The passing of Steve Jobs earlier this month triggered reactions that spanned the gamut — from expressions of appreciation and sober reflection to some tasteless extremes of zealotry from a subset of the open source community.
We can learn a lot from Steve Jobs, even if we ultimately have different goals.
‘Make Love, not War’
Back in 1997, Steve Jobs made it clear that the way to go forward was not to continue with the “Apple vs. Microsoft” mentality but to concentrate on what made Apple uniquely Apple. As long as Apple was locked into direct competition with Microsoft, it yielded the home-field advantage. Apple products would be judged by their compatibility with Microsoft products, rather than on their own virtues and flaws. Saying “Apple is as good as Microsoft for doing X, Y and Z” implied that Microsoft was the gold standard.
Jobs recognized this as a strategic mistake — and one that could not be overcome unless the thinking that led to it was exorcised. He made it clear that Apple should be competing with Apple, focusing on Apple’s strengths rather than on what the competition was doing.
The end result, almost 15 years later, is that Microsoft leadership is obsessed about what Apple is doing, and Apple is not just back from the brink of bankruptcy, but also the most valuable company in the world.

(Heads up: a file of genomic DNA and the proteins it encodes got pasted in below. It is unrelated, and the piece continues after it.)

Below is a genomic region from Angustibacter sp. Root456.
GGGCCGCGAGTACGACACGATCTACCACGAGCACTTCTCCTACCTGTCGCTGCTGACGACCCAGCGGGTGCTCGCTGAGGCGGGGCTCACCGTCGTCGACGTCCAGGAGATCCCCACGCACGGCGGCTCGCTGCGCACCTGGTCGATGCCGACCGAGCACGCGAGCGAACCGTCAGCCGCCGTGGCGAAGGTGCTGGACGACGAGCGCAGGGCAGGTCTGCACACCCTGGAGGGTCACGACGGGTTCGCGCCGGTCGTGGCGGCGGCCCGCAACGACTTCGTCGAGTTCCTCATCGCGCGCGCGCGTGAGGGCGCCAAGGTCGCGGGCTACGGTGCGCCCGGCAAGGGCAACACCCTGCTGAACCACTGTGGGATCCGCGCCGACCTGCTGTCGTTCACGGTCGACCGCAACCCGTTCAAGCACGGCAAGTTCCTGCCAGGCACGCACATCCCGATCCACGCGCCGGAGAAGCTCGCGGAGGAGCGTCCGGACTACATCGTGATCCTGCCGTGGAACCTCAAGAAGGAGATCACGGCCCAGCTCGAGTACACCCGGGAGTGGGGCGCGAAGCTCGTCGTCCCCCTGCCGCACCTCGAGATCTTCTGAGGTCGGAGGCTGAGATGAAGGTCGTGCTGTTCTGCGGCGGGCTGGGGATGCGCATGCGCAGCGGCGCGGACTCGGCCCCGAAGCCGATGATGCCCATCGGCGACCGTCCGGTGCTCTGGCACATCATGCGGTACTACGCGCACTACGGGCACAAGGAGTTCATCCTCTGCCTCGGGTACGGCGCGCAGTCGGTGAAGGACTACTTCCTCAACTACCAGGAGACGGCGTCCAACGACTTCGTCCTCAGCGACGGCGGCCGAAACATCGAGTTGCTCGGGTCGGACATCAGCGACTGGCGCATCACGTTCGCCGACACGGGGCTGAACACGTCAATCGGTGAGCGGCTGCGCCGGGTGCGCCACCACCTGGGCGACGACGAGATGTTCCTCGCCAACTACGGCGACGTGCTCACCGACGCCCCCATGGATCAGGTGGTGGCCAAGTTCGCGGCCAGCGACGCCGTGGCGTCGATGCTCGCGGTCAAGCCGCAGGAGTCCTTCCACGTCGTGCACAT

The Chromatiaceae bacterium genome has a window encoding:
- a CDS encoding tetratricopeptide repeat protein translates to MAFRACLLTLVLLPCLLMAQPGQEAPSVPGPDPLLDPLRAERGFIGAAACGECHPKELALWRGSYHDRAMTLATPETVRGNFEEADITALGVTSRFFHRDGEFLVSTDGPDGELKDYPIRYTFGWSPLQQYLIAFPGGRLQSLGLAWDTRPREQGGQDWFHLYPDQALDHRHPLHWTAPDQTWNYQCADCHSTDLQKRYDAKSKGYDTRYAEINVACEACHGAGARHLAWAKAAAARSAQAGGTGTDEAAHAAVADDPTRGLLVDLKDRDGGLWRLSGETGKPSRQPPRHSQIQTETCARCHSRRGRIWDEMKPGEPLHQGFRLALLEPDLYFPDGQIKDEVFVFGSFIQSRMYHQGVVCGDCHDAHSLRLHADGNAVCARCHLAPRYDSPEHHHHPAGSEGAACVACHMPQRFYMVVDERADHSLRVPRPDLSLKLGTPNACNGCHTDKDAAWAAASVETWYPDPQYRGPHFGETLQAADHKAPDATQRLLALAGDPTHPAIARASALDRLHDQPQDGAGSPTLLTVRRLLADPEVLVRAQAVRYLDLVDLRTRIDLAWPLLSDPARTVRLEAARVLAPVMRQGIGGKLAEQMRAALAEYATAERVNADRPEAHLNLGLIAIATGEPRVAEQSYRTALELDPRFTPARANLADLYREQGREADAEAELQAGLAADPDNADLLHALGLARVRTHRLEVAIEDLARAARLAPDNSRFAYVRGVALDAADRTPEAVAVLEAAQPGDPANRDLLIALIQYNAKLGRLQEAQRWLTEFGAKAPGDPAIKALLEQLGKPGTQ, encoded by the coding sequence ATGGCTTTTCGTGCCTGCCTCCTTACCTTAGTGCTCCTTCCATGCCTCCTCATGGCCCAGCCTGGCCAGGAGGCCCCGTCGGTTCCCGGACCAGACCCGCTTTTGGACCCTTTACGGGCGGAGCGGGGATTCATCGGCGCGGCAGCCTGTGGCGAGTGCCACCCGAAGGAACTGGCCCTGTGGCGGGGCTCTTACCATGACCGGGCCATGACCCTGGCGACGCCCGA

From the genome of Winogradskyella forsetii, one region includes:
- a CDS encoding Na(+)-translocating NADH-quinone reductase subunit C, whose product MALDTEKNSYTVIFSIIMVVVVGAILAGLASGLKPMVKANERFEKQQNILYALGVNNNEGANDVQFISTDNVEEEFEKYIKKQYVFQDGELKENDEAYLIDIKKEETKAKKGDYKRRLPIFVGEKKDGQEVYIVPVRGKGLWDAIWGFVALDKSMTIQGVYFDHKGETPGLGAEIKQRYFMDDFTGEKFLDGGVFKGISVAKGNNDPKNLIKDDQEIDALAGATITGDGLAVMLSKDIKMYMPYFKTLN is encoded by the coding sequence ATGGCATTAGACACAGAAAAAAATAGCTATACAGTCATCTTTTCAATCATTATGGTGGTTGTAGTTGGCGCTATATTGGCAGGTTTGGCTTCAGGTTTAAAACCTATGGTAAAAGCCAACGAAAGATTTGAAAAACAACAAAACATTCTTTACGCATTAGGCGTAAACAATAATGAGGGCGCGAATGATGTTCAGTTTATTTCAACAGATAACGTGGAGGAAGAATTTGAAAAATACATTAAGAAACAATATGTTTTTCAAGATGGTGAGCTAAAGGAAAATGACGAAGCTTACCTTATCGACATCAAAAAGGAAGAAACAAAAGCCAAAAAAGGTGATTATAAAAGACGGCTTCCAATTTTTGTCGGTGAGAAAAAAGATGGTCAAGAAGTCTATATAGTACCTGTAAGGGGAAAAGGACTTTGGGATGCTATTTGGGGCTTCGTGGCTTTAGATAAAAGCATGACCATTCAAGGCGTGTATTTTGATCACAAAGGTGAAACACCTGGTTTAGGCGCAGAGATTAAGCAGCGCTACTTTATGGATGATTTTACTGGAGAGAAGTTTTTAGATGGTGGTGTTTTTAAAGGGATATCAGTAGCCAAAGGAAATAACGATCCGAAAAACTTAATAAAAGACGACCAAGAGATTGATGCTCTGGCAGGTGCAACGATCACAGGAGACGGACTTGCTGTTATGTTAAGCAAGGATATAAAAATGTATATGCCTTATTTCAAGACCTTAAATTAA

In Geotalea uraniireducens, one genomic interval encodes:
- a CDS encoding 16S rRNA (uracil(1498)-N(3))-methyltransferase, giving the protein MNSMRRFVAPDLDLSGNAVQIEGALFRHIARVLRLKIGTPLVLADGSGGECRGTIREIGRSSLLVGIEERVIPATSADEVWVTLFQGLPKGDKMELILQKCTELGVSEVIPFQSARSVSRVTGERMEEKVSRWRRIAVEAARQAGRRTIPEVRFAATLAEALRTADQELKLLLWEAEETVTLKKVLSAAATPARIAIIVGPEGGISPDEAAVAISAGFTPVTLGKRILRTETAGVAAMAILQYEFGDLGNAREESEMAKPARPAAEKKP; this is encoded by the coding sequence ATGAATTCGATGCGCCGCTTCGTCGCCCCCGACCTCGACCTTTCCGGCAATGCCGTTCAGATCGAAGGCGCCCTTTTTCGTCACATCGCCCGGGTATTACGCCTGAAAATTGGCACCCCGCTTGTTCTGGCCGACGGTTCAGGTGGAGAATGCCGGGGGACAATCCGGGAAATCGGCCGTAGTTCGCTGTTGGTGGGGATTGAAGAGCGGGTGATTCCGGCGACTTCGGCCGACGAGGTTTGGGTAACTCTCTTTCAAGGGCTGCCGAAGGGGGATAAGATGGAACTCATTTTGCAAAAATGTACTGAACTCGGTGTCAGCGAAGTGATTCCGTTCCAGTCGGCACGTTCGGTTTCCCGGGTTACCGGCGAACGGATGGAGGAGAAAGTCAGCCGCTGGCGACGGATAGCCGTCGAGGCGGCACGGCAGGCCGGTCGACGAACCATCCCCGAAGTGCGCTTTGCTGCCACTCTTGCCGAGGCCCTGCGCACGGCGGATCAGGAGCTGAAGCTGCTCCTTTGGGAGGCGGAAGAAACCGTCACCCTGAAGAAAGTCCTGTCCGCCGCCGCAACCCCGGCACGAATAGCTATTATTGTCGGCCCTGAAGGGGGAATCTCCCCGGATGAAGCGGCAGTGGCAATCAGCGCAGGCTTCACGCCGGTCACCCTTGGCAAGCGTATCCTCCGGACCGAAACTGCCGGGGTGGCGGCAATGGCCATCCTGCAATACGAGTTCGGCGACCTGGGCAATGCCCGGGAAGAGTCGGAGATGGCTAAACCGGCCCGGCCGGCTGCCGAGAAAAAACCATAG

Apple got where it is today by the leadership, from Jobs down, changing the “rules of engagement.” No longer was it a war between rivals, but a focus on seducing the customer. Their mission: Figure out the next thing the customer wants before they’re aware of it, trust that they’ll recognize it when they see it, and wow them with how clean-looking and easy it is to use. Make computers and devices that are so seductive they’re almost sexy.
The end result might be summed up as “don’t make it look or work like a Microsoft product,” but that would be a mistake. You don’t get products like the iMac, iPod, iPhone and iPad by simply trying to be different from your competition — that route gives you products that are just as clunky, but in a different way. Difference for the sake of difference rarely works out.
Yet, isn’t that what so much open source has been accused of doing all these years, rather than focusing on its core strength as a solid piece of infrastructure that can be infinitely customized? Worse, it also has a history of actively demonizing for-profit companies as the enemy, rather than regarding them as legitimate competitors that should be courted to produce ports of commercial products, such as games, to run on open systems — thus growing both interest and user base.
Marketing’s Top Priority
Apple’s design decisions have focused with laser precision on taking the end-user to the next step. Most recently it was “Flash will kill the battery life of the iPad and opens too many holes.” So Flash on the iPad was out.
Similarly, the original iPhone didn’t come with an App Store. The idea was that Apple partners would be the only ones to be “blessed” with the ability to write real applications for the iPhone. Everyone else was to be restricted to “Web apps.”
It was only after people started jailbreaking their iPhones to add their own apps that Jobs saw that consumers wanted more than “Web apps” and reversed his stand against an App Store. Developers scream that Apple has too much control over the App Store, but customers depend on the fact that apps are prescreened — and that they can always complain to Apple instead of some unknown developer.